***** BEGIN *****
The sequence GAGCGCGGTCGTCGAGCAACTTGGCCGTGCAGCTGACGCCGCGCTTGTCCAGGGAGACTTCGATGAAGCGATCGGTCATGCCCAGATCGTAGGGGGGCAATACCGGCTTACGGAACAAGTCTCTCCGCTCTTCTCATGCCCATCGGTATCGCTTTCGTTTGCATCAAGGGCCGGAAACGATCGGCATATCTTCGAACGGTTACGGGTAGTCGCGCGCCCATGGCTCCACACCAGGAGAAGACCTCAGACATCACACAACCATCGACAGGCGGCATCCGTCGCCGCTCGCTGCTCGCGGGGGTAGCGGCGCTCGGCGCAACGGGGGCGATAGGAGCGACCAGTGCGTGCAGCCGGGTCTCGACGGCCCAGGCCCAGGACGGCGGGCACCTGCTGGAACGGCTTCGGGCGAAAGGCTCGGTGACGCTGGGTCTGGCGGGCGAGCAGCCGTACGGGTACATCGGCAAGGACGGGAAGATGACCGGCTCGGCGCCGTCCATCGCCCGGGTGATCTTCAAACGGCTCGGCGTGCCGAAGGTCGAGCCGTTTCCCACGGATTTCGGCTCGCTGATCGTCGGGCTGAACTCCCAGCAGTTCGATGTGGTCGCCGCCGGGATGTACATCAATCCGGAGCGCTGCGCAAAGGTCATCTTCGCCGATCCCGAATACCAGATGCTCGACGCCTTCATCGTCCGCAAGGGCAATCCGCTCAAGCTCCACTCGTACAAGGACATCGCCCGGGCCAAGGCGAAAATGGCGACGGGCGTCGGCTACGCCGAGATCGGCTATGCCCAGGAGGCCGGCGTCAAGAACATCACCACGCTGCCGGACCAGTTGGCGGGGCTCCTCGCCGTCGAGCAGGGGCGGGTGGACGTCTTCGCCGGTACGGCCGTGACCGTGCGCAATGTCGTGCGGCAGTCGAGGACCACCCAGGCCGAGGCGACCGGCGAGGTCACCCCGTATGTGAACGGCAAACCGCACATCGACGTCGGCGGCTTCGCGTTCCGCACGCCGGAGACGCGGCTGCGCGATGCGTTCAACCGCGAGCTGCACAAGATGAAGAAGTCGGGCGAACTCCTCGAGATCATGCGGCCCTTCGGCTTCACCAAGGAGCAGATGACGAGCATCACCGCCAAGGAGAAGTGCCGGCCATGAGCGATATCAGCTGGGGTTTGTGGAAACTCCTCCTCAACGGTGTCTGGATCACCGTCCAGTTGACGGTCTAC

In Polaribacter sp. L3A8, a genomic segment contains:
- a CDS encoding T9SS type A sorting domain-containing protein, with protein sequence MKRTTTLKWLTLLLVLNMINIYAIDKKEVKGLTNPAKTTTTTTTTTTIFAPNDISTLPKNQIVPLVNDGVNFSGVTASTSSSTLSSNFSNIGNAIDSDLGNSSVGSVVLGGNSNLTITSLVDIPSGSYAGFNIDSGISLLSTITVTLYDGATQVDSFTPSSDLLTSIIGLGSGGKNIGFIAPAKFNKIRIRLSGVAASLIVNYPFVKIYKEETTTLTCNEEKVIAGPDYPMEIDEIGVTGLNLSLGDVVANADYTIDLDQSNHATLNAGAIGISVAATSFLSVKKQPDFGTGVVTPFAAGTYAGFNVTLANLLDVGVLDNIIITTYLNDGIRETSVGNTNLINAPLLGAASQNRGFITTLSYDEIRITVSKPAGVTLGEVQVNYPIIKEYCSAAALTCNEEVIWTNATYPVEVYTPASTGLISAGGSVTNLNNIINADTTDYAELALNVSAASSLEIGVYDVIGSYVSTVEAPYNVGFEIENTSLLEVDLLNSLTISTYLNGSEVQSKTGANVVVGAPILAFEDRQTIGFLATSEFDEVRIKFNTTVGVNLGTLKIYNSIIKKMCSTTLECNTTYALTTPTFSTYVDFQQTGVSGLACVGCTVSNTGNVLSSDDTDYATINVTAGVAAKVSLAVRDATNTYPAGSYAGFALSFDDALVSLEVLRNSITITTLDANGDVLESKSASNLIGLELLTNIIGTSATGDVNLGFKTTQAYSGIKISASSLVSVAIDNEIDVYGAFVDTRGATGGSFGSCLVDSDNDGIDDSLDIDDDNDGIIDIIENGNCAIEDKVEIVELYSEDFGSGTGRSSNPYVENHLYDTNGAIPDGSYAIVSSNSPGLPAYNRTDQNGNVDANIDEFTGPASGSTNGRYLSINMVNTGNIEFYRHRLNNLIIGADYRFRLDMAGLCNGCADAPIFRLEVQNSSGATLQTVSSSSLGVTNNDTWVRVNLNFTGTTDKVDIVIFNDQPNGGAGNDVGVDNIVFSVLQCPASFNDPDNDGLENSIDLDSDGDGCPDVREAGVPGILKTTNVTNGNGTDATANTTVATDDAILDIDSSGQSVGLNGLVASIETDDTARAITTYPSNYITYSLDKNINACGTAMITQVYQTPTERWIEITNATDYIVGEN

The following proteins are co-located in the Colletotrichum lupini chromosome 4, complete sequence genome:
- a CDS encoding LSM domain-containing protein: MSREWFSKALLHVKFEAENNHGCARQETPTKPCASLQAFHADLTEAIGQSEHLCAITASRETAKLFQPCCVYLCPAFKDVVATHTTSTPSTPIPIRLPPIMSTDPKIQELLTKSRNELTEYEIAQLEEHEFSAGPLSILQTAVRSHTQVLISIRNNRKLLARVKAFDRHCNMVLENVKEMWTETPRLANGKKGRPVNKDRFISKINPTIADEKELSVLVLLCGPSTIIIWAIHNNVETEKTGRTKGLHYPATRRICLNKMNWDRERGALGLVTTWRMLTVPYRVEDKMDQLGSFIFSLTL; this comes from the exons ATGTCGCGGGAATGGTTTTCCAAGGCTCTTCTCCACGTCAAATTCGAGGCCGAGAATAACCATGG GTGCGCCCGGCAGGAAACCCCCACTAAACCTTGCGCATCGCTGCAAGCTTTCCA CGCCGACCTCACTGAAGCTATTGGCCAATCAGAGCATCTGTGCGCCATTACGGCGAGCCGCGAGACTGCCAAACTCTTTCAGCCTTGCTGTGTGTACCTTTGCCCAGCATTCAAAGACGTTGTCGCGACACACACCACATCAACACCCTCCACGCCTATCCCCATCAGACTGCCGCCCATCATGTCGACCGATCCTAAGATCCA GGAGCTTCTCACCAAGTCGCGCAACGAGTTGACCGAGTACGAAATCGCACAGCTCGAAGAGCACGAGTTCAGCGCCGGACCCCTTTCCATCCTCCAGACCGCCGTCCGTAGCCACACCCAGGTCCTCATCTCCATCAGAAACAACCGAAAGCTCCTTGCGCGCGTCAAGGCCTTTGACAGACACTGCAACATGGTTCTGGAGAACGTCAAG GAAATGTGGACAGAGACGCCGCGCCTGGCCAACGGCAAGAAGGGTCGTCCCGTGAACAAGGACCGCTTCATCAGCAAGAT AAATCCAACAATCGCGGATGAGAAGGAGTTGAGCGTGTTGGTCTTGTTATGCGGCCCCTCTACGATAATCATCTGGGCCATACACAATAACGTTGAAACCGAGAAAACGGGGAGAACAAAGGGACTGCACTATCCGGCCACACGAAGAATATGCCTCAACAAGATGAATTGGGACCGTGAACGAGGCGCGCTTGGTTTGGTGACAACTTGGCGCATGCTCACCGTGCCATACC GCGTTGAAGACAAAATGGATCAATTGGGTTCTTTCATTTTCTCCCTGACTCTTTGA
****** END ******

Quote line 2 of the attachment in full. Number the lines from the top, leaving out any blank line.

In Polaribacter sp. L3A8, a genomic segment contains: